Today I'd like to pay tribute to a lady that I’ve admired for a great portion of my life…Ms. Lena Horne. She passed away yesterday in New York at the age of 92.
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When I was a little girl, I loved spending my Sundays watching the classic movies on television, especially musicals, from the golden age of Hollywood. I would watch and be transported to another world of beauty, make-believe, and elegance. I imagined myself dancing around with Fred Astaire or making an entrance like the great Bette Davis. I was absorbed into that world and it was part of my 'play' when I was growing up. It fueled my imagination.
Then one day, I saw her…Lena Horne, and I was a fan from that moment on (smile). There she was…elegant and beautiful and talented. She could do something that I wanted to do so much…she could sing! And she got to wear beautiful clothes while doing it…hey, I was a baby fashionista back then (smile).
When I saw Ms. Horne, I was pleasantly surprised to see a lady that looked like she could be a relative. I had always watched all of the MGM musicals and various movies and loved them no matter who was starring in them. But it was a revelation in my young life then to see this beautiful, talented lady on film who looked like me. She was rare then, as the first black performer to be signed to a long-term contract with a major Hollywood studio. So she was not only talented…she was a trailblazer too. Sadly though, she was held back in the 1940s, because of the color of her skin. She would perform one or two songs in various MGM movies that could be easily edited out of the film in order for it to be played in certain areas. What garbage I say! I should use the other word I thought of. LOL.
Anyway, she had two movies where she was given the spotlight that she deserved, in 1943, with all-black casts. She made “Cabin in the Sky” for MGM and was loaned to 20th Century Fox for my favorite, “Stormy Weather”. And one of her signature songs was the beautiful “Stormy Weather” that she sang in the film. Please take a look at her performance here. So no matter what she had to deal with, she is still going to be remembered always, and she triumphed despite the odds. I love that! I feel like watching “Stormy Weather” right now. I’m going to have to buy a copy somewhere (smile).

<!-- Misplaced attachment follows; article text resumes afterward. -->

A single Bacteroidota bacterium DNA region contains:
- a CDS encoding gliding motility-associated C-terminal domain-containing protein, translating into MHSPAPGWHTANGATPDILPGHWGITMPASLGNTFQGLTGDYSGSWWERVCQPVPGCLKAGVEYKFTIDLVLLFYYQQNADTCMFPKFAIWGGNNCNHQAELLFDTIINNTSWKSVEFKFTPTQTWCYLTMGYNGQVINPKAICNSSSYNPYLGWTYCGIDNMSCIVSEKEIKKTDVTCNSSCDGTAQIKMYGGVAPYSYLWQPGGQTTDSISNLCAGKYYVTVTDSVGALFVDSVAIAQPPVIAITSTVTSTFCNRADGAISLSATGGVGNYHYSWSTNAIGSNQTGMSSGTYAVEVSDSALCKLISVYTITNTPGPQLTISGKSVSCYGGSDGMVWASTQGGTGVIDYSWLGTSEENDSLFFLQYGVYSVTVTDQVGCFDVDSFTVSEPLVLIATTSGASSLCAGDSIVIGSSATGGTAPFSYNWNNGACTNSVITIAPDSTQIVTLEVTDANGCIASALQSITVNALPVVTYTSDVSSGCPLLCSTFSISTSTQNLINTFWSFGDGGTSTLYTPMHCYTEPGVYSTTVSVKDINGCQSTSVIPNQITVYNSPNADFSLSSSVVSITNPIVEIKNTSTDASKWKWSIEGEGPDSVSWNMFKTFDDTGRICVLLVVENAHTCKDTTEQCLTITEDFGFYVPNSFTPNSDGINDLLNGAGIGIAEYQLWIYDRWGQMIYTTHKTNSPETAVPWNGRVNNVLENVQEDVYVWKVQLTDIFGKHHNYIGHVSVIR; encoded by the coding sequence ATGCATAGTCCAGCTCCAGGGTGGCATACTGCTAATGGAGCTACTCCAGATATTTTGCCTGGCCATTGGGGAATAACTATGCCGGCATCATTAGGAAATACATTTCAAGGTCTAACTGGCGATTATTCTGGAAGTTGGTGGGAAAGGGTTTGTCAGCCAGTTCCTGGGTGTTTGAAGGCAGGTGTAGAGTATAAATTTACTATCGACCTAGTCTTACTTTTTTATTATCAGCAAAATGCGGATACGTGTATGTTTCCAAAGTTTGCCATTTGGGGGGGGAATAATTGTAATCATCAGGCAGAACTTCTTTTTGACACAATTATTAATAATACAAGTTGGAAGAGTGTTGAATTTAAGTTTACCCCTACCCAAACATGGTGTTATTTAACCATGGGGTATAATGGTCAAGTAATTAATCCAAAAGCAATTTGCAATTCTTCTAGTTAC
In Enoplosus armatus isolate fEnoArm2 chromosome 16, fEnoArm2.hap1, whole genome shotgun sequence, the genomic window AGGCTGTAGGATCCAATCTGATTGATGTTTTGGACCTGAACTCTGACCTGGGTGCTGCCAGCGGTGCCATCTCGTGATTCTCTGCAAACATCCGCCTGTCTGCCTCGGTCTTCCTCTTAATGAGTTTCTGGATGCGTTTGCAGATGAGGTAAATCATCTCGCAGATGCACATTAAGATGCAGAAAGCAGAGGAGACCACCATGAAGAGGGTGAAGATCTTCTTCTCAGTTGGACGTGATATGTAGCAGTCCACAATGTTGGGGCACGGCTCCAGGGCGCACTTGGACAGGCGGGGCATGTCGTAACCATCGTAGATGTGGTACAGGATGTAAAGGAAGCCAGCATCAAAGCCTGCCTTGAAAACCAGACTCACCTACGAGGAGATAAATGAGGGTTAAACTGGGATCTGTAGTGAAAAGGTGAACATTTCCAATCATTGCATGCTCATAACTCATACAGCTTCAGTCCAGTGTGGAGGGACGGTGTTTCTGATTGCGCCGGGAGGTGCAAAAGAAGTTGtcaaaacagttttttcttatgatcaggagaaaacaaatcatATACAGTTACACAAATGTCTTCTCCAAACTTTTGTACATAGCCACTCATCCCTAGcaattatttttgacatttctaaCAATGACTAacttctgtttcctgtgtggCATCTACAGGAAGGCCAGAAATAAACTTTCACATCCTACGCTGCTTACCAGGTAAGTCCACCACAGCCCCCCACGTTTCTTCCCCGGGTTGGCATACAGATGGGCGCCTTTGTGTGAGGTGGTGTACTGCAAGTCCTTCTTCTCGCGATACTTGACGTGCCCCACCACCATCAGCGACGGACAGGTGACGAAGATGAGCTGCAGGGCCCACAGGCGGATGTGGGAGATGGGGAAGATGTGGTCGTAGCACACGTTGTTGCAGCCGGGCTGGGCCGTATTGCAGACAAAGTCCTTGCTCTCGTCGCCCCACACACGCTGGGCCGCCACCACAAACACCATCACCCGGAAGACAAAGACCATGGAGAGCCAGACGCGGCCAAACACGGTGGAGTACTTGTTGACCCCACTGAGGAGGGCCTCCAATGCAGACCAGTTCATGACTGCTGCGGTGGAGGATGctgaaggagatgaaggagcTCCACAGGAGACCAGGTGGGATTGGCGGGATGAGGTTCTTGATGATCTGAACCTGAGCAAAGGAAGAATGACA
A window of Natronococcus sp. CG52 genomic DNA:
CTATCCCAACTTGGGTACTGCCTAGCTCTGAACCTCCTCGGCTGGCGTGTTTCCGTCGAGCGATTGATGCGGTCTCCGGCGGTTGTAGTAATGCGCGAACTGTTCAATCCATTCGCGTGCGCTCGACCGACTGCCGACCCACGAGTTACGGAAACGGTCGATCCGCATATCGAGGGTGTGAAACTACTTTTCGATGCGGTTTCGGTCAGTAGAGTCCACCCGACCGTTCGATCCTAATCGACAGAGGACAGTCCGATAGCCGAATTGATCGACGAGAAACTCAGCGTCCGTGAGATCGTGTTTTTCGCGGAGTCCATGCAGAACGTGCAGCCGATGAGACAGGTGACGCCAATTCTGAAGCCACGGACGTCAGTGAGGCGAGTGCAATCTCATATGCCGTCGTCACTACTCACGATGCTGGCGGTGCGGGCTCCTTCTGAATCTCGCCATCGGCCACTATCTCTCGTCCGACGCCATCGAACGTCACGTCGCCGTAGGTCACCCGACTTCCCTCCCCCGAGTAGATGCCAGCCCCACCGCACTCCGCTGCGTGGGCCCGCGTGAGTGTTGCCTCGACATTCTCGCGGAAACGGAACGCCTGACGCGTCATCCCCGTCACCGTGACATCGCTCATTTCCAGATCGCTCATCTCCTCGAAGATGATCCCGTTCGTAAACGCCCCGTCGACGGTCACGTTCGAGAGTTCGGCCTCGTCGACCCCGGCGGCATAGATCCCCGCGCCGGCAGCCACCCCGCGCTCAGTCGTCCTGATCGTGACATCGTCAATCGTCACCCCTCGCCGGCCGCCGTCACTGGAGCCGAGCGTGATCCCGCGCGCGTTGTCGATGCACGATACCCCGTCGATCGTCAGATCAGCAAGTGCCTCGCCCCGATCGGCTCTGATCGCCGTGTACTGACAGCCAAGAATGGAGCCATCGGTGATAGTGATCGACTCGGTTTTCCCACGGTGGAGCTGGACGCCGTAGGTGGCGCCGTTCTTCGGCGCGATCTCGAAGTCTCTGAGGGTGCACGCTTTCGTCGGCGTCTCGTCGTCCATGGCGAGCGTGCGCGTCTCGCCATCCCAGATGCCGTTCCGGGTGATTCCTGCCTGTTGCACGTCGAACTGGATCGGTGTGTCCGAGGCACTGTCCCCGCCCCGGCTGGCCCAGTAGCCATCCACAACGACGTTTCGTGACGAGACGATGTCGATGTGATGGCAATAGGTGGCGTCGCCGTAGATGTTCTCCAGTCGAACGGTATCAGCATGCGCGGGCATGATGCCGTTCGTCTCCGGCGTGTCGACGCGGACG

Besides her movie career, she was a very popular singer in elegant clubs, onstage, and on many recordings. In 1981, she was the toast of Broadway with her one woman show, “Lena Horne: The Lady and Her Music” , for which she won a Tony Award.
Photo credit - Christian Steiner/AP
I wanted to go to see her onstage back then, but I was a young teen who couldn’t be out on a school night (smile) and I didn’t have the money to go to New York. This was the time in my life when I couldn’t wait to be grown, so I could just go where I wanted, when I wanted. Of course I learned later, like we all do, that we shouldn’t rush growing up. But it was still fun to fantasize (smile).
I grew up as a typical child and teen of the 70s and 80s, with lots of love for my faves of those days…like Michael Jackson, Prince, and Madonna…just like a lot of kids my age. However, I also had lots of love for the ladies and gents who paved the way in those early days, not just as entertainers, but also as important threads in the tapestry of the American culture. They made change in their own way.
Photo credit: Garth Vaughan/AP
Lena Horne was a great performer, a trailblazer, and a civil rights activist also. I honor her memory today. Rest in peace…Ms. Horne. Thank you for shining your light in this world!